Posted on March 05, 2020 21:39 by benjaminrosen benjaminrosen | 5 observations | 0 comments | Leave a comment

March 27, 2020

Social Behavior

Time- 3:00-4:30 PM Date- 3/27/2020 Location- around my neighborhood in Wantagh, NY Weather- 70 Fahrenheit, sunny and clear, no wind Habitat- open fields and suburban trees Wow, this trip around my block was an unexpected surprise. Upon reading the prompt i thought I would struggle with this assignment because I am typically bad at the deep observation required to notice social interactions. However, I did not need to deeply observe at all, it presented its self. Immediately after walking out of my house I spotted a group of about 5 House Sparrows all chasing a leader, nosily singing the whole time. Though I cannot say for sure, I expect the 5 followers to be vying for a mate (the leader). Although March may be a little early to begin nesting, I suspect the unseasonably warm temperatures may drive some individuals to mate earlier. This assumption was later solidified when I spotted a pair of House Sparrows hanging out near a partially completed nest. This pair provided additional insights as well; while the 2 nesting pair were perched peacefully and quietly, the sparrows in the neighboring tree were all calling, presumably trying to attract a mate. I observed similar behavior in a group of European Starlings where 3 were perched and a 4th came over singing. The 2 of the birds went out to intercept the intruder and began singing back until the intruder chased them off. He then perched next to the only remaining starling. I suspect the two that were chased off were fighting over a mate when the 4th starling chased them off to claim her as his own. Additionally, I spotted a lone Northern Mockingbird perched on a house singing his heart out. The fact that he was alone and singing in such a visually obvious place leads me to believe he was trying to find a mate. As for non-mating related communication, the cacophony of songs got much louder when the Red-tailed Hawk soared over heard. This was most likely the birds warning each other of a predators presence. Blue Jays are bright blue and white and considerably larger then the brown and black House Sparrow. The Blue Jay's call also significantly stands out more, being one deep tone as opposed to a series of high pitches notes strung together. Examining their life history reveals why this might be. Blue Jays are much bigger birds and therefore better able to defend themselves from predators. It is not a big deal if a hawk spots a blue jay because the hawk will most likely go for smaller prey, like a House Sparrow. Being small, dark colored and having a song that makes you difficult to locate allows House Sparrows to remain out of the claws of a predator. As for the pishing activity, I pished my heart out but got no reaction, most likely because of my location. My neighborhood is directly next to one of the most major highways on Long Island so the birds are used to constant noise. However, I do have a hypothesis as to why pishing sometimes draws attention. I believe the pishing sounds imitate that of the flapping wings in a predatory bird. The birds hear a pish, which they believe is a predator so they investigate it.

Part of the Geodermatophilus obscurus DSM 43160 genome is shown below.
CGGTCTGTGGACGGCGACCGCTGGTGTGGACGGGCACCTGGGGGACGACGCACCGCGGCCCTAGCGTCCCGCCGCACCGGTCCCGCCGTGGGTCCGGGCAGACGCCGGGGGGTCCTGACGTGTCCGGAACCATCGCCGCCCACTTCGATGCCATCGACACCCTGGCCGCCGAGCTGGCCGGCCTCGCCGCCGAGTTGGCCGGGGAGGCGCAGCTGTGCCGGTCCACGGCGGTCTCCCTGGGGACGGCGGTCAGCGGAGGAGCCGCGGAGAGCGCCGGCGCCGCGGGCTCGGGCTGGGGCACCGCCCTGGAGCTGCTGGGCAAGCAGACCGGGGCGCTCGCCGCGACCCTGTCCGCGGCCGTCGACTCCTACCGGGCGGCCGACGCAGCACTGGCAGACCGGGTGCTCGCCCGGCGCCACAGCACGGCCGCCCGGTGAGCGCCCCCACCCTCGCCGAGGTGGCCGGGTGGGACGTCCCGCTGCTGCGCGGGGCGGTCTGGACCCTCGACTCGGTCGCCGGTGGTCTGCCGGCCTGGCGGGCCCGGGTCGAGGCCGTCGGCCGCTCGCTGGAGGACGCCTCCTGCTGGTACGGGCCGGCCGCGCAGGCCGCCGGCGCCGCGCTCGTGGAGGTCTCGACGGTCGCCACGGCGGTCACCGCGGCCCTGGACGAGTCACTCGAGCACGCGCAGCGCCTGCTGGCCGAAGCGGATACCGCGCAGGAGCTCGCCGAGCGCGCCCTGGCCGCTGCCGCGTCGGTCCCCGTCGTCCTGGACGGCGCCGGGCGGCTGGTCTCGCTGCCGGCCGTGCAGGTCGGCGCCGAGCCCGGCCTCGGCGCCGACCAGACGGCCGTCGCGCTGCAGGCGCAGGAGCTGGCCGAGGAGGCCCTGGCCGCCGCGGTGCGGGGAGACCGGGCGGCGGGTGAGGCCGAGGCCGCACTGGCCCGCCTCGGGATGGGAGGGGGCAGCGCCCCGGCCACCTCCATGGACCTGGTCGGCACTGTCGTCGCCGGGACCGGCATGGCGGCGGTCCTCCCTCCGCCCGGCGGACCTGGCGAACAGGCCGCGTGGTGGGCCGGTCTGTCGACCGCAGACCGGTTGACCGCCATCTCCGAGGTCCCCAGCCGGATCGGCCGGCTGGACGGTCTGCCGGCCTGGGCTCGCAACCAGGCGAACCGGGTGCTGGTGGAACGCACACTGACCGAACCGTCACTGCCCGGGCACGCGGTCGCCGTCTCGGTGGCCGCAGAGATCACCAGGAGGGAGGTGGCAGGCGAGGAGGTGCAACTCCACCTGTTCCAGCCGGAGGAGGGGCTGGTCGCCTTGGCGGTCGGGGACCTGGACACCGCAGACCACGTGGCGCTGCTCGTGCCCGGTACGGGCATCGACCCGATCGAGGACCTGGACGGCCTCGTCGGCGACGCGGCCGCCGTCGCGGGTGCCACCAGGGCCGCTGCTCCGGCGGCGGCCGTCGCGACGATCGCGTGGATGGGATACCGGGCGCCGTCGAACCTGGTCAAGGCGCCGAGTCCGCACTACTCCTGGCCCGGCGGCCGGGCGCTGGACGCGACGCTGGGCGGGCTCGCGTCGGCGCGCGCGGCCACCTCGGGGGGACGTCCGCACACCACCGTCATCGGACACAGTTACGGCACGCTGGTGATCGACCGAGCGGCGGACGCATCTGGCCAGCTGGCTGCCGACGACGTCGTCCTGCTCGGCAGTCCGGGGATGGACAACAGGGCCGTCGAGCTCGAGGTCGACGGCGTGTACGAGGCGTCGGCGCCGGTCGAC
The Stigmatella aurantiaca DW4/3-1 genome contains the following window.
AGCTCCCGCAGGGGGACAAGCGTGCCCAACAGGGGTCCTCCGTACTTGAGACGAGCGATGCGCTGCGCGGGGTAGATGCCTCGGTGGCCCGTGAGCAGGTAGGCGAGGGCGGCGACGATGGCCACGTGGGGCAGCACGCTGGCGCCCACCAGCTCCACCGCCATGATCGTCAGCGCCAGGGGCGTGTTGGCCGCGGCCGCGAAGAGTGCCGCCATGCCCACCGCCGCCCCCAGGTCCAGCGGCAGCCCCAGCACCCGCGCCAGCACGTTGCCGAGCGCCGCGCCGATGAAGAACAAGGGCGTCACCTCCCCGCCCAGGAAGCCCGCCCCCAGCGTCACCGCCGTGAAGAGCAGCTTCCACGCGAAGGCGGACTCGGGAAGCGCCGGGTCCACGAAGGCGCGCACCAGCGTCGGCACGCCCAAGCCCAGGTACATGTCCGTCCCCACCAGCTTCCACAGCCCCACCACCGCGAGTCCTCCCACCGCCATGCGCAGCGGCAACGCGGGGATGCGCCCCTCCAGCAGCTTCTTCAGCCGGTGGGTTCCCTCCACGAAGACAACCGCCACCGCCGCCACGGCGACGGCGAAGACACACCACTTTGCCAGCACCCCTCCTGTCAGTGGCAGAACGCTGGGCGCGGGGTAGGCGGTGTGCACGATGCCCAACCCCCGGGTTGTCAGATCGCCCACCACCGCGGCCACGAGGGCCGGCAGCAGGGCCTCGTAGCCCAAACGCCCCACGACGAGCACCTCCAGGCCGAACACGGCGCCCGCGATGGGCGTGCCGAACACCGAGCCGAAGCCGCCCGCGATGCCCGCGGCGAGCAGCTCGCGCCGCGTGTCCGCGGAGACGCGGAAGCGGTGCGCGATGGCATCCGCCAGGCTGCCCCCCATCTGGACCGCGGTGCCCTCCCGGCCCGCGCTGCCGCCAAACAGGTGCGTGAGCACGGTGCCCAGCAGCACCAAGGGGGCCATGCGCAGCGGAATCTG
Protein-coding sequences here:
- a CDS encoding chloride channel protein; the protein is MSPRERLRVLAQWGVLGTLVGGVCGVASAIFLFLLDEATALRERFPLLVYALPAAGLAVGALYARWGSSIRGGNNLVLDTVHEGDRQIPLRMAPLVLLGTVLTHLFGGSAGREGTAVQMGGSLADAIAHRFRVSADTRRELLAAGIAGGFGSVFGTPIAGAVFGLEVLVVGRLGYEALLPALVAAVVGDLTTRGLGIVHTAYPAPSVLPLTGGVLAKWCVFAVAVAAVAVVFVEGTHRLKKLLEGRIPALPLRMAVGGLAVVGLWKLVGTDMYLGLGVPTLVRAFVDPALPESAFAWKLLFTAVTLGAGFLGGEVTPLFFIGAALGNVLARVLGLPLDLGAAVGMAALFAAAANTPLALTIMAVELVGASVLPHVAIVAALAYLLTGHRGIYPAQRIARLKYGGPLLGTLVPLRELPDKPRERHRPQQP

Posted on March 27, 2020 22:57 by benjaminrosen benjaminrosen | 10 observations | 0 comments | Leave a comment